Amazon and Google (News - Alert) today dominate transactional commerce, which makes it difficult for any other brand to succeed in this realm, says Jetlore’s Vice President of Market Dan Buckstaff. That’s why Jetlore, a startup founded in 2011, has turned its attentions to relationship commerce, he says.
“The focus of relationship commerce is not just on acquiring customers but developing loyal customers,” explains a December Jetlore blog. “Rather than focusing on capturing transactions off the search queries, the goal is to build a relationship and long-term value.
“In this model, search should be viewed as a user acquisition mechanism rather than a transaction driver,” the blog continues. “Most revenue and profit comes from repeat buyers rather than one-time transactions. The whole point is to develop a relationship with customers and offer meaningful reasons for them to feel a connection and to keep coming back. Methods for maintaining the relationship include email subscriptions, social mechanics, and a stream of uniquely curated content.”
Etsy, Pinterest, and Wayfair build deep relationships with their customers by encouraging their customers to invest in their profiles and put on display their interests, notes Buckstaff, and through that they get to discover things that are more aligned with their interests. The idea, he explains, is to keep these customers engaged even when they’re not purchasing, so when they are purchasing they can better drive that intent.
Jetlore helps companies in content-rich industries such as media and retail to orchestrate and deliver their content, and to do it in a way that serves up the best content for the individual and avoids repetition, says Buckstaff. That contact can include promotions (based on discounts, themes, or seasons), editorial content (blogs, how-to posts, etc.), product catalogs or subcatalogs (like just dresses), and details about individual products.
This is Jetlore’s process. First it builds profiles based on semantic attributes instead of specific products. So it looks at product attributes (like type of material, design of clothing, color, etc.). Jetlore understands some attributes (like color) might be short lived but others (like brand affinity) may be longer lived. Second, content is re-ranked with each user interaction in real time. (That way if, for example, it showed a blue shirt several times and it was ignored, Jetlore knows to try something else.) Third, it tracks the content displayed in every channel to guarantee a consistent and non-repetitive experience, and it does that across all channels. Fourth, it enables marketers to define layouts, manage content, and control what content qualifies for display. (In fact, Jetlore recently came out with a layout generator so marketers can configure the experiences they deliver and put that layout into their different channels such as email, websites, etc.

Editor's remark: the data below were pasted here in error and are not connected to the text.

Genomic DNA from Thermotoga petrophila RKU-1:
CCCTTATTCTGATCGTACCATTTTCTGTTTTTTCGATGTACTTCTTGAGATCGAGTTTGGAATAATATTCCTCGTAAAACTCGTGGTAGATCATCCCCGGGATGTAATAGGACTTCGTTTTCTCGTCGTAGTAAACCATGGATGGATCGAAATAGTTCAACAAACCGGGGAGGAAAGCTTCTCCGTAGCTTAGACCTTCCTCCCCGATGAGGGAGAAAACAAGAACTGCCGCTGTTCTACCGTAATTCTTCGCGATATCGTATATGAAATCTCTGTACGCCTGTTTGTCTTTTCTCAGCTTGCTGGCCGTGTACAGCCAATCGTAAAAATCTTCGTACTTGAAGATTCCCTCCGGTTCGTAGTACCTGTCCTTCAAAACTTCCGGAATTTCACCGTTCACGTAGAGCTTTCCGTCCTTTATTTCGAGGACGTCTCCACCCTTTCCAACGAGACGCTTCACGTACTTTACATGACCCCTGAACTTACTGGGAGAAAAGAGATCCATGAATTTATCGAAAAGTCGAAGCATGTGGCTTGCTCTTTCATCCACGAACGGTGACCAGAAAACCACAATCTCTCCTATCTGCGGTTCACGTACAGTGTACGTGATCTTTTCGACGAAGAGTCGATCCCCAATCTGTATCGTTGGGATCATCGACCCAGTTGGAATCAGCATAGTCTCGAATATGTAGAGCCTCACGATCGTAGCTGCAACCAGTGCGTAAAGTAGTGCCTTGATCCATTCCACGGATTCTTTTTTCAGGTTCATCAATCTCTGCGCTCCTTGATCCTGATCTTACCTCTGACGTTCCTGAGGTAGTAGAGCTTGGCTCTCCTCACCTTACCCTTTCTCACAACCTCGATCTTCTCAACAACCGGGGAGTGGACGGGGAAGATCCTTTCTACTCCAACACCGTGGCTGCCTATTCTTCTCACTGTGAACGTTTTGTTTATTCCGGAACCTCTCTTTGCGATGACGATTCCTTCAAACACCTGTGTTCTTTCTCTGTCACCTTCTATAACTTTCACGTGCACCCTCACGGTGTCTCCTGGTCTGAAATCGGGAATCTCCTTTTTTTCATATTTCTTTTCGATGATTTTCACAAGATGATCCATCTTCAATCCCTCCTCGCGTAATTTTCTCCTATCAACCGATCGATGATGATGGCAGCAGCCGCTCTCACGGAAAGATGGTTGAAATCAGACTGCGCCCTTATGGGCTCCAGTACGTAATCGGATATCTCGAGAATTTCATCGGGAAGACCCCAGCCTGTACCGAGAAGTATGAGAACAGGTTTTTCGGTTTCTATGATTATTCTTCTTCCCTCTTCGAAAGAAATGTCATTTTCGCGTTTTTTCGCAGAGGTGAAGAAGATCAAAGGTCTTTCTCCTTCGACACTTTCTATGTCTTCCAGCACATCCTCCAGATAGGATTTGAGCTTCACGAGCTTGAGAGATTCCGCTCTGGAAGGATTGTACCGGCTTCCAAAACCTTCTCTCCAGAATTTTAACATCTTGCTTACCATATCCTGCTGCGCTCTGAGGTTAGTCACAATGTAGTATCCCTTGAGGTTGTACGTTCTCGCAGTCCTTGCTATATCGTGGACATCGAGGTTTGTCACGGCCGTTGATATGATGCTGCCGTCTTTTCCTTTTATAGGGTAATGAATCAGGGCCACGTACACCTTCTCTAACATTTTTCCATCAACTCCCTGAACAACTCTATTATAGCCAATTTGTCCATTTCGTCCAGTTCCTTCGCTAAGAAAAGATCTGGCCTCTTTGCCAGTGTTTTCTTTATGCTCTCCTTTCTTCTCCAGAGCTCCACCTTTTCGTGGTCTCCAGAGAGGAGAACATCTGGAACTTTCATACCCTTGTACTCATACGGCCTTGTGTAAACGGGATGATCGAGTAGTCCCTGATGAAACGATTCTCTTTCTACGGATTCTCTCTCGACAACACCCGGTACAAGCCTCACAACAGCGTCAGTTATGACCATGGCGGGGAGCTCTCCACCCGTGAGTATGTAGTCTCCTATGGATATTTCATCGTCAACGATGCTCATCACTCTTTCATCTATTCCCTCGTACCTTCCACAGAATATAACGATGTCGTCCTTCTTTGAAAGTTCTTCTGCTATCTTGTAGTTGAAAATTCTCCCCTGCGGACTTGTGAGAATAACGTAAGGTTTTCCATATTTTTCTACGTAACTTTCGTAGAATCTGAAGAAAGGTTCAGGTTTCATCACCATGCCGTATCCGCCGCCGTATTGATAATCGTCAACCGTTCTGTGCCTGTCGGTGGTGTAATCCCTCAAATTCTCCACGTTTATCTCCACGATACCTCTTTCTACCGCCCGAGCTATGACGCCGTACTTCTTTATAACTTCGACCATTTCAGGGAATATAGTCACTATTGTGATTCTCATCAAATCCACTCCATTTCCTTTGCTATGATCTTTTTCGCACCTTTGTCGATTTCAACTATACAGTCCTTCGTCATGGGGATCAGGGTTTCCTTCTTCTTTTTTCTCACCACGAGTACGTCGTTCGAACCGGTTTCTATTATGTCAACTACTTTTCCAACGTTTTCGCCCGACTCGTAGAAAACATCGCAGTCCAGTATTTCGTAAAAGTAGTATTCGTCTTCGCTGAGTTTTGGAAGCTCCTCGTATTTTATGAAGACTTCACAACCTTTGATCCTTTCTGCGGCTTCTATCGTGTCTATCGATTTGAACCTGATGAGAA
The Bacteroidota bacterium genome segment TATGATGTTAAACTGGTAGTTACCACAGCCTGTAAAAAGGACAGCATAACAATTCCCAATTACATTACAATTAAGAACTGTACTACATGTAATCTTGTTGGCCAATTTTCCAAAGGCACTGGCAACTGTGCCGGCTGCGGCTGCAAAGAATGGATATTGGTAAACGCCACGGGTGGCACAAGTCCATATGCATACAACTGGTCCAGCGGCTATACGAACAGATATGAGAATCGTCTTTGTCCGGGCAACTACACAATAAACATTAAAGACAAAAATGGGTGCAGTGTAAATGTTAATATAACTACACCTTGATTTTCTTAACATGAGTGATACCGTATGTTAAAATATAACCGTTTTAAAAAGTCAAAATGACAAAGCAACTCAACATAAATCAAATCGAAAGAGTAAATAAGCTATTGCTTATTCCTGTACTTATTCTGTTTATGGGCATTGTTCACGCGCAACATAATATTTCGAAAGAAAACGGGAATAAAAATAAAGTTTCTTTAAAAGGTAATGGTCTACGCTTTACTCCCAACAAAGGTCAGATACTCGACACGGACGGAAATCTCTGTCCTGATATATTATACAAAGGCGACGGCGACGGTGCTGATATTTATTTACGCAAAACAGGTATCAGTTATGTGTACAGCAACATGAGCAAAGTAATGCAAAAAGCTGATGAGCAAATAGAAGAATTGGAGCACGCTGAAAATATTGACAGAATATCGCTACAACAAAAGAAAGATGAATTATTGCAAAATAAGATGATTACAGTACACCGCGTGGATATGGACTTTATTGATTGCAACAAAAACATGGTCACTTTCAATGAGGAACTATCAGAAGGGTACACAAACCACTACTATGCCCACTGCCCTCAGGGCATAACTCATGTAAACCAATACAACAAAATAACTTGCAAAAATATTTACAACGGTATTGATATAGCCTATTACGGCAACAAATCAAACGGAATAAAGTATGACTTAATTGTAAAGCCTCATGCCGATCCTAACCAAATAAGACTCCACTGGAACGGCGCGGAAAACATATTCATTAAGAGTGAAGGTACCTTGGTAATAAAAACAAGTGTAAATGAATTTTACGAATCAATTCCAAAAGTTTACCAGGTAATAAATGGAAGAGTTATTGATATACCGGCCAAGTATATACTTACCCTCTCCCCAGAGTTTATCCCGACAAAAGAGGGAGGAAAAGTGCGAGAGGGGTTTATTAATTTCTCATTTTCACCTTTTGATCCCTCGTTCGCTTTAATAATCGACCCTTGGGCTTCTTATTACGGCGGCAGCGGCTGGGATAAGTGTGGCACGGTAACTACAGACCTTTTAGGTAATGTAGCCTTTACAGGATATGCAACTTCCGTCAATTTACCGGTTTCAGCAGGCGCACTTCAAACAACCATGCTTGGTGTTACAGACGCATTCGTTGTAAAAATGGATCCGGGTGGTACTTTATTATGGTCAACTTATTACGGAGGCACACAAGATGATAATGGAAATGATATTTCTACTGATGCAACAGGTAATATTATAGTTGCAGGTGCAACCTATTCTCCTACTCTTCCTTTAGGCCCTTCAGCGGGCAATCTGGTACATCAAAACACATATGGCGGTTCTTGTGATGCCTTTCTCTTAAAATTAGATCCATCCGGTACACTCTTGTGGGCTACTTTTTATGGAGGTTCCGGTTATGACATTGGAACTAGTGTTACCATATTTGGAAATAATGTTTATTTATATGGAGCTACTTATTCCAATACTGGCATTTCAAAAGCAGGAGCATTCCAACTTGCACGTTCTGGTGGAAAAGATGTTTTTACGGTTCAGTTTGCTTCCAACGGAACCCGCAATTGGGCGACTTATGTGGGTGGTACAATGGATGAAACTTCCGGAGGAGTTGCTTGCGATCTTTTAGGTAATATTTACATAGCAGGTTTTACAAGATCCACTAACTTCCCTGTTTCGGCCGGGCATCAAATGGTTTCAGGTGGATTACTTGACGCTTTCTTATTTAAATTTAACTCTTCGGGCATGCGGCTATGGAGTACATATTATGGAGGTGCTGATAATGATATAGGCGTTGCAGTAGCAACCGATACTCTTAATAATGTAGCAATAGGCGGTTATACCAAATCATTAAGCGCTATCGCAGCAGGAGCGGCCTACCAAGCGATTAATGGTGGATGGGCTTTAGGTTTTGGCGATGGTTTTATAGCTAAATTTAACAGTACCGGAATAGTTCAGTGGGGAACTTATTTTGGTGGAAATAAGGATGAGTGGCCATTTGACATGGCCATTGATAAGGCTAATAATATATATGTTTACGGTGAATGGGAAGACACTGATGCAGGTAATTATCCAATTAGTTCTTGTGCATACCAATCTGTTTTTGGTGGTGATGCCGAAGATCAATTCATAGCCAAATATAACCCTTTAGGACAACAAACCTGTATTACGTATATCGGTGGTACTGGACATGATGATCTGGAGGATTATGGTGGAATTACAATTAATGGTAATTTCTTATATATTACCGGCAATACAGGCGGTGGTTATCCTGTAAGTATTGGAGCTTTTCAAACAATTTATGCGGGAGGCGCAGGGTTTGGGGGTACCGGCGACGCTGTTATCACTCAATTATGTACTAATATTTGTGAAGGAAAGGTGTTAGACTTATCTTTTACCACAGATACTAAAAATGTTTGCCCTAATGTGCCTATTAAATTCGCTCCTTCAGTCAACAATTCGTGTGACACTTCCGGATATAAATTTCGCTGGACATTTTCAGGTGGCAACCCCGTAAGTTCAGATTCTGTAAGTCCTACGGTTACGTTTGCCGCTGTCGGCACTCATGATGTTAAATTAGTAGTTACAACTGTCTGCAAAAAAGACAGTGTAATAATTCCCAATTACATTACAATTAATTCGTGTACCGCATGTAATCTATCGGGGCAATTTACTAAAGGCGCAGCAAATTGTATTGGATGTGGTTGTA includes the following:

Leveraging this solution is reaping benefits for companies like dafiti, eBay (News - Alert), and Linio, says Buckstaff, adding that 30 enterprises use Jetlore’s solutions. For example, eBay has seen a 68 percent revenue uplift for its promotional emails. It uses Jetlore for email sent via its CRM for cross border trade; Jetlore takes thousands of deals and customizes the email that each consumer receives to keep engagement high. Brazil-based fashion retailer dafiti, meanwhile, has experienced a 35 percent revenue uplift for its CRM program. And Linio, which Buckstaff describes as the Amazon of Latin America, has seen a 50 to 80 percent revenue uplift for its CRM program.
While some other suppliers deliver recommendation systems, Buckstaff says what Jetlore does is unique in that it is not limited to a single type of content or products, and that it works even in scenarios involving a broad portfolio or products and content.
“Traditional solutions are isolated to a single interaction or transaction, only capable of personalizing based on a specific product context or customer segment. Our technology is the first in the market to listen and learn from customer reactions and then adapt the next set of content on 1-1 customer level,” said Eldar Sadikov, CEO and founder of Jetlore. “This dialogue between retailer and consumer builds over time, becoming more and more tuned to the customer's needs. This cycle leads to higher customer engagement, repeat orders, and lifetime retention.”
Edited by Alicia Young